Okay, here’s a quiz – what’s the tallest waterfall east of the Rockies?
And where can you find it?
Get ready to explore our area’s waterfalls!
It’s Whitewater Falls on the Whitewater River in the Jocassee Gorge area of Jackson County, NC, not far from the town of Cashiers. Located close the NC/SC state line, Whitewater’s upper falls plunge over 400 feet, making Whitewater Falls the tallest waterfall east of the Rocky Mountains. And just over the border in South Carolina is the lower falls, another 200+ foot spectacular. Located just south of the town of Cashiers (Highway 64-east), a day trip to visit the both waterfalls, driving through the beautiful mountains and scenery of the Nantahala National Forest, is sure to make memories to last a lifetime.
Whitewater Falls is located in an escarpment of the Nantahala National Forest, and because of the escarpment’s difficult access and rugged, rocky terrain, this area receives fewer visitors than other more popular sights along the Blue Ridge Parkway. The area has remained wild and undeveloped and offers a perfect getaway into the majesty and tranquility of the woods. Wander along some of the trails in these cool moist woods and you’ll find wildflowers and ferns in abundance. In the springtime, enjoy the flowery show of wild rhododendrons and flame azaleas in bloom. Hike along trails that follow steep slopes to rock cliffs offering vistas of the mountain ranges near and far.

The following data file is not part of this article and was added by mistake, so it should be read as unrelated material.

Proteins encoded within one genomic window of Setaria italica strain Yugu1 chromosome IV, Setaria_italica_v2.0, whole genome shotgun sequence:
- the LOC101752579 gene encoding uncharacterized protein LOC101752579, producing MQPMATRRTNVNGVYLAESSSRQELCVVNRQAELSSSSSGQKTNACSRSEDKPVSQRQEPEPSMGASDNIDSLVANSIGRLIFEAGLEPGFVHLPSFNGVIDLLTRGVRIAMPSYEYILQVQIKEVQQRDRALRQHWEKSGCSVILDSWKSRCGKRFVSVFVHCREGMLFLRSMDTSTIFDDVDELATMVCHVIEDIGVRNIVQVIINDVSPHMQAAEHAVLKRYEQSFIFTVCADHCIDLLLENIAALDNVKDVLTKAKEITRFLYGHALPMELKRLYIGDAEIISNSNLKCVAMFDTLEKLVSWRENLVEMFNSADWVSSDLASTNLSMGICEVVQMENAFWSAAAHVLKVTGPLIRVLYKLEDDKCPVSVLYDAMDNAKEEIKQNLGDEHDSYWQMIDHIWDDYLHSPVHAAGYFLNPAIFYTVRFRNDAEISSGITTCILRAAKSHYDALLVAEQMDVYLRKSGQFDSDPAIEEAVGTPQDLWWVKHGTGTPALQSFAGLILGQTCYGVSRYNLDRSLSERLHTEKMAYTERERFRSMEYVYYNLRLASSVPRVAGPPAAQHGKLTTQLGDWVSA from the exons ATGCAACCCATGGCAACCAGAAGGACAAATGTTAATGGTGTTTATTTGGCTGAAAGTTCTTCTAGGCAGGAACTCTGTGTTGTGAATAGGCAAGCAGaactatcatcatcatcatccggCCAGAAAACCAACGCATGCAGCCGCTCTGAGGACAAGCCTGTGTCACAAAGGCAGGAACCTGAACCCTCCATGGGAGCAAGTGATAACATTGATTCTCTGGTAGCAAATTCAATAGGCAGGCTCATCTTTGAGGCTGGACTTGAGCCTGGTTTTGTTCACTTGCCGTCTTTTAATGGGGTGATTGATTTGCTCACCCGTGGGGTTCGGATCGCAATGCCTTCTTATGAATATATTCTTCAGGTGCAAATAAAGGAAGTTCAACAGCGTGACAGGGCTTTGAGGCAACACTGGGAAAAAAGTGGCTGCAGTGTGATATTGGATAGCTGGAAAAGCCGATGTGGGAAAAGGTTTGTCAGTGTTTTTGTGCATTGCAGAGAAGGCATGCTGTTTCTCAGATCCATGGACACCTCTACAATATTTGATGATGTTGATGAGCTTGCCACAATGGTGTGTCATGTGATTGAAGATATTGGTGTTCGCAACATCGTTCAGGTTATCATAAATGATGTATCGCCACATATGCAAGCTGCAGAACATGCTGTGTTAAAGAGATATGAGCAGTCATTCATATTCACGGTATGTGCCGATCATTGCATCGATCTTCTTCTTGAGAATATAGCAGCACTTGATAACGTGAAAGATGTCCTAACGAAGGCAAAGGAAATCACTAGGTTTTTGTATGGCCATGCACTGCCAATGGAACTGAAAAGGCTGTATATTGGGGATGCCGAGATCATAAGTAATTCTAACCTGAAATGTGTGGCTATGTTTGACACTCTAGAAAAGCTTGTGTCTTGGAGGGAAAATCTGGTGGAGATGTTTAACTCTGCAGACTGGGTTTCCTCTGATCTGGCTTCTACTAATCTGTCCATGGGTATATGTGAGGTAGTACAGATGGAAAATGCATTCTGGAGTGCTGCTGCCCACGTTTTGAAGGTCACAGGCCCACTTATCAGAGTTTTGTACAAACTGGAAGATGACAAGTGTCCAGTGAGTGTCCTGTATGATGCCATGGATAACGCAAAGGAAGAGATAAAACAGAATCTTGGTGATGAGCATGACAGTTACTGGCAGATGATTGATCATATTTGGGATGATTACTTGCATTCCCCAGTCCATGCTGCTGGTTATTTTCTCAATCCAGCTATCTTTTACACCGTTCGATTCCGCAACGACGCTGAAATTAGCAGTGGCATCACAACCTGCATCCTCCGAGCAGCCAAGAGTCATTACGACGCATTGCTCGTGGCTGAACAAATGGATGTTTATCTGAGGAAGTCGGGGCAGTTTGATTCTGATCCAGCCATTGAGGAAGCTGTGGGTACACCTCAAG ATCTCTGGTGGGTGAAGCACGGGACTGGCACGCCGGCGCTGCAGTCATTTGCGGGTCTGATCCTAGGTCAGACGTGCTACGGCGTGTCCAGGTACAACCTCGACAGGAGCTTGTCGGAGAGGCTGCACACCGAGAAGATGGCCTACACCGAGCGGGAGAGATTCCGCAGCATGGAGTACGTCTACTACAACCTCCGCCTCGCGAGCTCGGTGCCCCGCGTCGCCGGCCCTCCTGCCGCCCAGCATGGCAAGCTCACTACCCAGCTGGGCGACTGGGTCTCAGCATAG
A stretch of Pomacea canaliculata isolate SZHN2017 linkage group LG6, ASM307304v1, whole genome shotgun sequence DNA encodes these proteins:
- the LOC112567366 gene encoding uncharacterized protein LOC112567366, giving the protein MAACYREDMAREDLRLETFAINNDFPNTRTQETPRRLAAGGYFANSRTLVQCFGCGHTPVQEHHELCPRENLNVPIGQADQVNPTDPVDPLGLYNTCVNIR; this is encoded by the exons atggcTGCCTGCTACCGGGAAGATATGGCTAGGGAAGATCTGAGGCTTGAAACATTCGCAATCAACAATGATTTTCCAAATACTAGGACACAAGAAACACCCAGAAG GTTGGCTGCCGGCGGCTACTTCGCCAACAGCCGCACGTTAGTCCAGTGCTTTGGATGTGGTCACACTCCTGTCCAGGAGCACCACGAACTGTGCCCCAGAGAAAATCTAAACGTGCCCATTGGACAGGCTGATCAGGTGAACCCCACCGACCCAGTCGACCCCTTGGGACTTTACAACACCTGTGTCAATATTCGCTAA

But the highlight of a visit to the Nantahala forest is your first view of magnificent Whitewater Falls. In a series of waterfalls and cascades on the Whitewater River in North Carolina and South Carolina, the river traverses more than 3.5 miles across the state line between the upper falls (NC) and the lower falls (SC).
The best views of the falls are from the two overlooks, accessed from the parking area. Follow the paved, wheelchair accessible walkway from the end of the parking lot to the overlook for the upper falls. The walkway can generally be managed by people of all ages, from babies to grannies. Continues down a long wooden staircase to a lower overlook for another view of the falls.
The hike: More energetic hikers can continue down the half-mile spur trail that drops 600 feet in elevation to the Whitewater River and Foothills Trail. As of this writing, the trail was considered difficult due to washouts and large amounts of debris. Many people follow the Foothills Trail for the hike experience, as the views of the falls at the bottom can sometimes be obscured by overhanging limbs and foliage.
The video below provides a great overview of both the upper and lower falls and a good idea of what to expect if you decide to hike the Foothills Trail from one to the other.